Plucked from the uncertainty of Lesvos: 12 Syrian refugees
Pope Francis says his gesture is "a drop of water in the sea" of Europe's migration crisis. Yet for 12 Syrian refugees, the pope's decision to fly them back to Italy from Greece is an act of kindness that will resonate for the rest of their lives.
"Thanks be to God," exulted Wafa, mother of two children who made the trip with her husband Osama as she arrived in Rome. "I thank the pope for this very human gesture."
The three Muslim families, including six children, had all fled their homes amid the devastation of Syria's civil war. They were plucked from a refugee camp on the Greek island of Lesvos, where they have been stranded for weeks. They were chosen because they had their documents in order, not to make a political point to Europe about the need to better integrate Muslims, the pope said.
"Their privilege is that they are children of God," Francis told reporters en route home to Italy after an emotional trip to Lesvos on Saturday.
The Roman Catholic charity Sant'Egidio, which is providing the refugees with preliminary assistance, welcomed them at their headquarters in Rome's Trastevere neighborhood late Saturday. The mothers were given red roses, and they were applauded as they arrived.
Sant'Egidio released some details about the refugees but didn't give any of their last names due to privacy concerns.
Hasan and Nour, both engineers, and their 2-year-old son fled their home in Zabadani, a mountainous area on the outskirts of the Syrian capital of Damascus that has been heavily bombed. They headed to Turkey and took a boat across the Aegean Sea to Lesvos, like hundreds of thousands before them, hoping to reach Europe. But Austria and several Balkan nations shut their borders to refugees in early March, stranding more than 50,000 people in Greece.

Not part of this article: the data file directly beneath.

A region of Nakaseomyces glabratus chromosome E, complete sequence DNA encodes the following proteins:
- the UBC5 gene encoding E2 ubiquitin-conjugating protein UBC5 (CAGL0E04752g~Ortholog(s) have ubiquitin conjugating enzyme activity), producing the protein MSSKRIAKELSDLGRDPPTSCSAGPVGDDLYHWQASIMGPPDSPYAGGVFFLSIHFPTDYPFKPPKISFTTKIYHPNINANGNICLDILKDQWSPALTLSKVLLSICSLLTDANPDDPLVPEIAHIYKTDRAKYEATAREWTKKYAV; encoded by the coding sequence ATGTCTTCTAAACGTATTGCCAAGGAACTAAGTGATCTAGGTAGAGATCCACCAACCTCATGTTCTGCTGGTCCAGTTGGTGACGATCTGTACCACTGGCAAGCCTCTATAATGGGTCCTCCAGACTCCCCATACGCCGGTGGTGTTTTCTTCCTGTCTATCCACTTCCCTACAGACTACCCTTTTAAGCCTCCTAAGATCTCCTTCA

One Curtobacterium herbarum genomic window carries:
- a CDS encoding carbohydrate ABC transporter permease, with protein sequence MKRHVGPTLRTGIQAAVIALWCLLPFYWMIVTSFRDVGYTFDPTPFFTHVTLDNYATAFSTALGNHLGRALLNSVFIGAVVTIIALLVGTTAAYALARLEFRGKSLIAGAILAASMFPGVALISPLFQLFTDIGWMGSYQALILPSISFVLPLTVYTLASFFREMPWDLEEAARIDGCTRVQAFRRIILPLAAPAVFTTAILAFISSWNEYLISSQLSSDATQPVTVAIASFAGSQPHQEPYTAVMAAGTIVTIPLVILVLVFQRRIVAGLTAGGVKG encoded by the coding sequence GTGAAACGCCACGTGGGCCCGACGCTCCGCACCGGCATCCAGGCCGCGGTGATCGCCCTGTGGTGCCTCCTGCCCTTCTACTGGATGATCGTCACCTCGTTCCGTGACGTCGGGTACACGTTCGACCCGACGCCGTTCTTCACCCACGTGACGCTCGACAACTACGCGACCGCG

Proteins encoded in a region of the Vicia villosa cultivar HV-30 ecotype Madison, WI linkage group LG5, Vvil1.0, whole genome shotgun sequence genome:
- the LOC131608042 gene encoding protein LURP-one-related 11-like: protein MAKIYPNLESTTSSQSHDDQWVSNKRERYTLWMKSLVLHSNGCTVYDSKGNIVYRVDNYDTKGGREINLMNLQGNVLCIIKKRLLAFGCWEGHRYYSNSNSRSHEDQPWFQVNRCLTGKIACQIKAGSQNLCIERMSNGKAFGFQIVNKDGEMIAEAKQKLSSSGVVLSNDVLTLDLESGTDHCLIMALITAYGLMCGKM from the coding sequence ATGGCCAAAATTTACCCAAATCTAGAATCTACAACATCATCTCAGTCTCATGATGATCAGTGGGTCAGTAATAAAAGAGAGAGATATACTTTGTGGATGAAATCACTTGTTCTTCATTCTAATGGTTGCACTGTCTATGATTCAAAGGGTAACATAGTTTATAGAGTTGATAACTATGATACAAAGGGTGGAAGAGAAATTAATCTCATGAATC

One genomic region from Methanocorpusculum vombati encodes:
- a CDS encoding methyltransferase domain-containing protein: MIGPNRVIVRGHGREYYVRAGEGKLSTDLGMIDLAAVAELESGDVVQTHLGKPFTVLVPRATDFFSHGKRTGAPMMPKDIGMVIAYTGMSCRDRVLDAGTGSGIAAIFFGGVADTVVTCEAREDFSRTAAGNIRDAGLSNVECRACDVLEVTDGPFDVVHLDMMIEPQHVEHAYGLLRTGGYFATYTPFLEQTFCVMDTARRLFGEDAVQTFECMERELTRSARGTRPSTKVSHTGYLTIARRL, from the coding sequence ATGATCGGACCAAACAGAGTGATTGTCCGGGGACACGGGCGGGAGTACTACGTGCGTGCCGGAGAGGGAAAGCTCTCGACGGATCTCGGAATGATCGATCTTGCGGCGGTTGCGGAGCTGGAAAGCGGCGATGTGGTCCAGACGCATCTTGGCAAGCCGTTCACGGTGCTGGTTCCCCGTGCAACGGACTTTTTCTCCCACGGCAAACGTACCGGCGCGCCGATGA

Ramy and Suhila, a couple in their 50s, came from Deir el-Zour, a Syrian city close to the Iraqi border which has been devastated in street-by-street fighting between Islamic State militants and government troops. They arrived in Greece with their three children in February via Turkey. Ramy is a teacher, Suhila a tailor, Sant'Egidio said.
The third family, Osama and Wafa, hail from the Damascus suburb of Zamalka. Their youngest still wakes each night – and even stopped speaking for a time – apparently due to the trauma of the war and the journey to Europe.
They were selected after being identified as vulnerable and deserving of humanitarian protection, and after being interviewed about their hopes for settlement in Europe, said Daniela Pompei, the Sant'Egidio official who helped facilitate the project. She said all 12 had been registered as asylum-seekers in Greece but will now actually make their requests in Italy.
They had all arrived in Lesvos in the past two months, meaning they had lived through the brunt of Syria's civil war, she said.
"They resisted for five years," she said.
Francis said his decision to bring the refugees to Italy was a "purely humanitarian" gesture and not a political act.
Many human rights groups have criticized the European Union's new policy of deporting some migrants back to Turkey. The Vatican made sure that all 12 it selected Saturday had arrived on Lesvos before a March 20 deadline, and were not subject to any possible deportation to Turkey.
Speaking on the flight home with the refugees sitting behind him, Francis said the idea of bringing some refugees back came to him only a week ago from a Vatican official. He said he accepted it "immediately" because it was in keeping with the message of humanity that he wanted to send with his trip to Lesvos.
Francis said the Vatican would take full responsibility for the 12 Syrians. He said two Christian families had been on the original list, but they didn't have their documents in order.
Hundreds of migrants have died in the Aegean Sea this year as the flimsy dinghies supplied by smuggling gangs sink or capsize.
The pope cited Mother Teresa in responding to a question about whether his gesture of bringing 12 refugees to Italy would change the debate about Europe's migrant crisis.
"It's a drop of water in the sea. But after this drop, the sea will never be the same," he said.